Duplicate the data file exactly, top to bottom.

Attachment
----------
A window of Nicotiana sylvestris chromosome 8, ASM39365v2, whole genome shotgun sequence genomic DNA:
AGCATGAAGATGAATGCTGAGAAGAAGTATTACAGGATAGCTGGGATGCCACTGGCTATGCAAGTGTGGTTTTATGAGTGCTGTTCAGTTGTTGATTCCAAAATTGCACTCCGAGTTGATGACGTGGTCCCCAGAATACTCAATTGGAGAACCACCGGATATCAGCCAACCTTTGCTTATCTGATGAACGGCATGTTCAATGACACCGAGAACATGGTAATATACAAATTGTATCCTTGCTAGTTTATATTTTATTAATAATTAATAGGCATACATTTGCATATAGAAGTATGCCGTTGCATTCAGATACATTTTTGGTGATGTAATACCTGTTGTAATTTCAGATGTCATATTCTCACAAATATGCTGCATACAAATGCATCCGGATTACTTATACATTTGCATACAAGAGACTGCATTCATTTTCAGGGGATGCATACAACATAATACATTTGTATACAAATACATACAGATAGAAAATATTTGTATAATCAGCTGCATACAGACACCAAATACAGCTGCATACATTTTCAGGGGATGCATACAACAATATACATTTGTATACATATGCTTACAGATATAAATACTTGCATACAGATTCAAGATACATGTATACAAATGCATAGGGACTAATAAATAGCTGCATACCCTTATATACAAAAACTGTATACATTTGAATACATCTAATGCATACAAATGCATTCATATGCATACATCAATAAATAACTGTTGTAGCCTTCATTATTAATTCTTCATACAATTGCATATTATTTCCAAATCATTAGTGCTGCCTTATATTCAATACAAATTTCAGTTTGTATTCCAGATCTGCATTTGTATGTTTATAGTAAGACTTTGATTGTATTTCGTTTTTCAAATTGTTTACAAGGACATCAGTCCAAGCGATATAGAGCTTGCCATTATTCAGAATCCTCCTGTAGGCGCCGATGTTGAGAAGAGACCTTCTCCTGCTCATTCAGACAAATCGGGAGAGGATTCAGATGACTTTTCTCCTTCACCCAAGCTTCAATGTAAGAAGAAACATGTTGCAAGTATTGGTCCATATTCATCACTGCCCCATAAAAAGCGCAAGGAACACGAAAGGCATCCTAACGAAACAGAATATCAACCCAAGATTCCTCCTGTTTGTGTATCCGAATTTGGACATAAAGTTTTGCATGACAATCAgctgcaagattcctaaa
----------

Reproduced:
A window of Nicotiana sylvestris chromosome 8, ASM39365v2, whole genome shotgun sequence genomic DNA:
AGCATGAAGATGAATGCTGAGAAGAAGTATTACAGGATAGCTGGGATGCCACTGGCTATGCAAGTGTGGTTTTATGAGTGCTGTTCAGTTGTTGATTCCAAAATTGCACTCCGAGTTGATGACGTGGTCCCCAGAATACTCAATTGGAGAACCACCGGATATCAGCCAACCTTTGCTTATCTGATGAACGGCATGTTCAATGACACCGAGAACATGGTAATATACAAATTGTATCCTTGCTAGTTTATATTTTATTAATAATTAATAGGCATACATTTGCATATAGAAGTATGCCGTTGCATTCAGATACATTTTTGGTGATGTAATACCTGTTGTAATTTCAGATGTCATATTCTCACAAATATGCTGCATACAAATGCATCCGGATTACTTATACATTTGCATACAAGAGACTGCATTCATTTTCAGGGGATGCATACAACATAATACATTTGTATACAAATACATACAGATAGAAAATATTTGTATAATCAGCTGCATACAGACACCAAATACAGCTGCATACATTTTCAGGGGATGCATACAACAATATACATTTGTATACATATGCTTACAGATATAAATACTTGCATACAGATTCAAGATACATGTATACAAATGCATAGGGACTAATAAATAGCTGCATACCCTTATATACAAAAACTGTATACATTTGAATACATCTAATGCATACAAATGCATTCATATGCATACATCAATAAATAACTGTTGTAGCCTTCATTATTAATTCTTCATACAATTGCATATTATTTCCAAATCATTAGTGCTGCCTTATATTCAATACAAATTTCAGTTTGTATTCCAGATCTGCATTTGTATGTTTATAGTAAGACTTTGATTGTATTTCGTTTTTCAAATTGTTTACAAGGACATCAGTCCAAGCGATATAGAGCTTGCCATTATTCAGAATCCTCCTGTAGGCGCCGATGTTGAGAAGAGACCTTCTCCTGCTCATTCAGACAAATCGGGAGAGGATTCAGATGACTTTTCTCCTTCACCCAAGCTTCAATGTAAGAAGAAACATGTTGCAAGTATTGGTCCATATTCATCACTGCCCCATAAAAAGCGCAAGGAACACGAAAGGCATCCTAACGAAACAGAATATCAACCCAAGATTCCTCCTGTTTGTGTATCCGAATTTGGACATAAAGTTTTGCATGACAATCAgctgcaagattcctaaa